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MBBS graduates may have to clear NEXT to practice: draft bill
The provision is part of a bill drafted by the ministry of health to address concerns over quality of education in medical colleges and of doctors
The bill proposes that the state governments reserve up to 50% of seats in post-graduate courses in government colleges for doctors who have served at least three years in remote areas. Photo: Indranil Bhoumik/Mint
New Delhi: Soon MBBS pass outs from government as well as private medical colleges will have to clear the National Exit Test (NEXT) to be able to practice as a registered medical practitioner.
The provision is part of a bill drafted by the ministry of health on the basis of reforms suggested by a high-powered committee led by Niti Aayog vice-chairman Arvind Panagariya to address concerns over quality of education in medical colleges and of doctors, said a senior health ministry official.
The health ministry has published the draft bill—named the Indian Medical Council (Amendment) Bill, 2016—on its website and has sought feedback from public till 6 January.
The bill also proposes conducting common counselling for entry to postgraduate courses in all medical colleges. “Many institutes which are deemed universities and private colleges, want to conduct their own counselling so that they can pick and choose which may result in capitation fees because the number of NEET pass outs is three times more than the number of seats,” said another official.
“By introducing common counselling, our attempt is to streamline the system so that the seats are allotted strictly on merit-cum-choice basis from among the eligible candidates.”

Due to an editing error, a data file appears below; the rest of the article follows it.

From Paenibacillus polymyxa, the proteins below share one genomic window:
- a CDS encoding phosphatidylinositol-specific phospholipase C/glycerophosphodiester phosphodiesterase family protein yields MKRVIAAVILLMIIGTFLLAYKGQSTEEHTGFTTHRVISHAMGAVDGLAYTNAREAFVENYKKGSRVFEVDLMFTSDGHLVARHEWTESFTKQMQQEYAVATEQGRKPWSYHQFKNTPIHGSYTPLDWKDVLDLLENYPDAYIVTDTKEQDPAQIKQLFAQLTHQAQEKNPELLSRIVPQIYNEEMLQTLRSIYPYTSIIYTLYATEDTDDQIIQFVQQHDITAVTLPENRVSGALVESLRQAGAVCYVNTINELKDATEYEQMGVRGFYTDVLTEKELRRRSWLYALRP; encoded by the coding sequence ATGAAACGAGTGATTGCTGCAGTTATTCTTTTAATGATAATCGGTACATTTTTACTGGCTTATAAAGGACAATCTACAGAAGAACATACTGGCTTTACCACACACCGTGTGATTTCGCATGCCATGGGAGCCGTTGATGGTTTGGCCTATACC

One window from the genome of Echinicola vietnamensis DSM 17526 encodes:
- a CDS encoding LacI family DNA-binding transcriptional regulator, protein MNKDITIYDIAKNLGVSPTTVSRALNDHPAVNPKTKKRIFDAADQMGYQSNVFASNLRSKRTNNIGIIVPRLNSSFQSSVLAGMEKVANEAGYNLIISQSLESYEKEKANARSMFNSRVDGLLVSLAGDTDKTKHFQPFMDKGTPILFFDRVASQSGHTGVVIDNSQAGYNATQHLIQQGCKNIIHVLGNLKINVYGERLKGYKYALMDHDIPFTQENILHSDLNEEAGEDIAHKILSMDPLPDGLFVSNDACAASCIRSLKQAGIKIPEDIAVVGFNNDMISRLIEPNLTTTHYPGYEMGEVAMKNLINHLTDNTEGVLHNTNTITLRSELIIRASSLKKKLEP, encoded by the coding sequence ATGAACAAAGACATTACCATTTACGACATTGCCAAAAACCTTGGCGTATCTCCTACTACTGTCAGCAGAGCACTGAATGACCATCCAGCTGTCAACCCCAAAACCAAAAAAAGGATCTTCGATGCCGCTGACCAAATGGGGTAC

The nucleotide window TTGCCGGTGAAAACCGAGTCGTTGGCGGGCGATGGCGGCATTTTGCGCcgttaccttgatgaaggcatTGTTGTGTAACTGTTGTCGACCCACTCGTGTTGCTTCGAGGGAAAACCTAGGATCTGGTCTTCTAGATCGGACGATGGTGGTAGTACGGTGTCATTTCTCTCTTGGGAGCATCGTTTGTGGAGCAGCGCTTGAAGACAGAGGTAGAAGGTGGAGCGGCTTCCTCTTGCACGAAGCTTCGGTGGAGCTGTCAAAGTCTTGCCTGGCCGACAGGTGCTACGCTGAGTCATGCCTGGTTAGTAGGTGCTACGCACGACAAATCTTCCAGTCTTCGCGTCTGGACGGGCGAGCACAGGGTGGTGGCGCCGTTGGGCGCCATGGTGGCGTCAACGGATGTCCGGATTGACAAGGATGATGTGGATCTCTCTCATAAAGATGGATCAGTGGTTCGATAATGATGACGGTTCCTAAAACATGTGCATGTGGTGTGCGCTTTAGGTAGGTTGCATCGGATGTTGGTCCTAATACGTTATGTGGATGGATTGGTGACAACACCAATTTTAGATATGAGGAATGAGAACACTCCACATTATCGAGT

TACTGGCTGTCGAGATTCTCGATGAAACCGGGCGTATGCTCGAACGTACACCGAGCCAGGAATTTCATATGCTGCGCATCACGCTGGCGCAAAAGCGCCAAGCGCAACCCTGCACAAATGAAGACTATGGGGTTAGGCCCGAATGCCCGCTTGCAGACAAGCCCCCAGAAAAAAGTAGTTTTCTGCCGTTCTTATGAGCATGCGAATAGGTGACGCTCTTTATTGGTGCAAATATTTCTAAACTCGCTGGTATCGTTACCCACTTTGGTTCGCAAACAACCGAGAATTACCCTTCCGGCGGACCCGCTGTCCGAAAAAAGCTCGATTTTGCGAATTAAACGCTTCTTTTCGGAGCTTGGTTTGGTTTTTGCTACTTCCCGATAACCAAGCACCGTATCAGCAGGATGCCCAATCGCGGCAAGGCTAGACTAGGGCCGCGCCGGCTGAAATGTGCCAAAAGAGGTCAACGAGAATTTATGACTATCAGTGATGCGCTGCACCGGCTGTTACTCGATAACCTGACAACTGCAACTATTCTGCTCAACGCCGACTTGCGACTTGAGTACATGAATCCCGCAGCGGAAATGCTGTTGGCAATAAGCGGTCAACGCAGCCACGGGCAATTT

Apart from that, the bill proposes that the state governments reserve up to 50% of seats in post-graduate courses in government colleges for doctors who have served at least three years in remote areas.
After acquiring PG degrees, medical officers may be required to serve up to three years in remote and difficult areas by state governments and Union territories. “The idea is to encourage more and more MBBS pass outs to go and practice in remote and rural areas,” the official added.
MBBS students to protest against NEXT exam tomorrow
NEXT is part of the proposal mooted by the Union Health Ministry as part of the amendments to be introduced in the Indian Medical Council (Amendment) Act. According to the proposal, students are mandated to clear NEXT to obtain licence to practice.Students believe that taking an entrance exam in addition to their MBBS exams would be taxing. Dr Manoop Kumaraswamy, member, Young Doctors’ Association, IMA said, “What is the necessity for an exam when we are already preparing for NEET PG? Students will have to clear yet another exam. Instead, the government can just refine the existing system. Besides, we are told that even Ayush doctors clearing this exam will be granted permission to prescribe allopathy medicines after a bridge course.”
Dr Rajashekara Bellary, president, IMA Karnataka said, “Those who have cleared MBBS are expected to take the exam. What is the use of having studied the course for five-and-a-half years then? It is an unnecessary burden on students. Students will also lose faith in the system of study then.”
In a memorandum, the students have said, “The examinations are conducted by universities which are recognized by University Grants Commission and MBBS examination is therefore rightfully a qualifying examination for the degree of Modern Medicine. Therefore, introducing NEXT as a qualifying examination is unnecessary and makes the university examination redundant.”